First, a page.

Amazon's Transparent is a gorgeous, nuanced story of a person undergoing change--and a sign of a TV business in transformation.
It’s been a momentous end-of-the-TV-summer while I’ve been on vacation–the Emmys spun Sofia Vergara like a car-show model, Tony Soprano lived (or maybe didn’t), Full House might be coming back. But Labor Day’s over, which means it’s time to put away the white shoes (unless you’re Dr. John Thackery) and start thinking about fall.
While I was away, Time published its fall preview, including my feature on my top pick among the season’s new series, Transparent, which premieres all 10 episodes Sept. 26 on Amazon Prime Video. I know we’re already well into the Netflix age, but there still seems something significant about the most promising pilot of the fall being produced on the e-commerce site of a massively embiggened bookstore.
But Transparent would be worth seeking out no matter who made it. Created by Jill Soloway (Six Feet Under, Afternoon Delight), it stars Jeffrey Tambor as Maura Pfefferman, née Mort Pfefferman, who is preparing to come out as transgender to the three adult children who have known her as a father their entire lives:
“I had everything to learn,” Tambor says of his preparation. “I remember my first costume fitting. They asked, ‘What do you like?’ I thought, I have no idea what I like.” But he found that the process of becoming Maura was, after all, what the character goes through. Though in her 70s, “Maura is new,” he says. “All the mistakes Jeffrey was making, Maura had to make too.” Mistakes or no, Tambor is marvelous, capturing Maura’s warmth and grace, her anxiousness to be accepted by her children and see them thrive–an experience of parenting that goes beyond any gender identity.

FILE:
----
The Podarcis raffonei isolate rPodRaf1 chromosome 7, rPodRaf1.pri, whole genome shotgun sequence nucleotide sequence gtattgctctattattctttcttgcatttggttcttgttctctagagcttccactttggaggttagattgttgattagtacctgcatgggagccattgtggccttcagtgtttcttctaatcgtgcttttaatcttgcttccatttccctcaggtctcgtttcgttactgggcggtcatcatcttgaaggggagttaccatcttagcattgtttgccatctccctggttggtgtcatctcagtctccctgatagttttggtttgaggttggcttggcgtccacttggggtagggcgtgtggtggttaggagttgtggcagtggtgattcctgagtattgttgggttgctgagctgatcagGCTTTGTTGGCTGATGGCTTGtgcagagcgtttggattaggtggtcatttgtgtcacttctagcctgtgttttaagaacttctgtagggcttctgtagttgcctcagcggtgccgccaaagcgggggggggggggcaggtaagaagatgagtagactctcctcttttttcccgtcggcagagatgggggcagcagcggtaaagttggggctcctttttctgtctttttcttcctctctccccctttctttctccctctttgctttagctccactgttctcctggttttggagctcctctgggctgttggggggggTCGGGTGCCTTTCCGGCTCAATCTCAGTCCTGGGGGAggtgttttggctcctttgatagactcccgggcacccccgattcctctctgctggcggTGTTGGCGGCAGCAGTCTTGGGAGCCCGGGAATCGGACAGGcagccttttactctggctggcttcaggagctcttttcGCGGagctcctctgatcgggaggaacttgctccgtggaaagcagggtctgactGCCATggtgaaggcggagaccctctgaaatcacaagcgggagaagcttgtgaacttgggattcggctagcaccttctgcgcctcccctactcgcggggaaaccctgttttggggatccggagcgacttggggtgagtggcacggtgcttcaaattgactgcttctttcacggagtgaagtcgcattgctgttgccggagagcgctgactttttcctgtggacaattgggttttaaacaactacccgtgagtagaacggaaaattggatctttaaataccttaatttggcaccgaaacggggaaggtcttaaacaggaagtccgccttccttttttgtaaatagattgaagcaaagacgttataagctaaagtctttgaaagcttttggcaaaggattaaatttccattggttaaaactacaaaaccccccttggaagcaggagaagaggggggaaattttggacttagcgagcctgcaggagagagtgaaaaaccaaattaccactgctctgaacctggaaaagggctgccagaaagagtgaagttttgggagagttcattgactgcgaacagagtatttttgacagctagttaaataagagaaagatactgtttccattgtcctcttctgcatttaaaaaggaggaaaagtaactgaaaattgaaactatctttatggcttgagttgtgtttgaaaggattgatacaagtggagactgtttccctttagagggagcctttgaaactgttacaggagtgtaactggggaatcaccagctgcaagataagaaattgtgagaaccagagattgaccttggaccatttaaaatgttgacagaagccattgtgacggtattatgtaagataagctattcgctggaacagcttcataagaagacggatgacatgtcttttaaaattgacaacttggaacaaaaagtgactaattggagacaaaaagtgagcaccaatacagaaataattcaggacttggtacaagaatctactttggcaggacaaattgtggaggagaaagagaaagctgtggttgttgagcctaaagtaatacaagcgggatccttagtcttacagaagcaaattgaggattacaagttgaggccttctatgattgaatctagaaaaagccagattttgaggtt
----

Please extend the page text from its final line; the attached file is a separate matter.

As for Maura’s own identity, Soloway says, Transparent’s first season will explore–in the present and through flashbacks–exactly how far along Maura is in her process. “We’re asking that to ourselves,” Soloway says. “When does Mort become Maura? Is Mort changing into Maura? Is Maura allowing herself to be seen and pushing aside the character or costume of Mort?”
The full article requires a TIME subscription (only $30 a year!) but I’ll have more to say about the show when Amazon makes more episodes available for review before its premiere. In the meantime, I also recommend Taffy Brodesser-Akner’s profile of Soloway for the New York Times magazine, in which Soloway (whose own father came out to her as transgender three years ago) talks about making a show that questions traditional gender pigeonholing–not just in the story but in the way that it’s made. (Which, she says, involves a “more feminine” approach to direction as well as hiring transgender cast, crew and consultants.)
But above all, watch Transparent, whose pilot is screening now on Amazon Prime. It’s a nuanced, gorgeous first half-hour, brilliantly performed and laced with melancholy and humor; you could confidently put it up against the best HBO or Showtime half-hour pilots of recent years. And the fact that platforms like Amazon now exist to give shows like this a chance says that not only Maura Pfefferman, but the TV business itself, is going through an exciting transformation.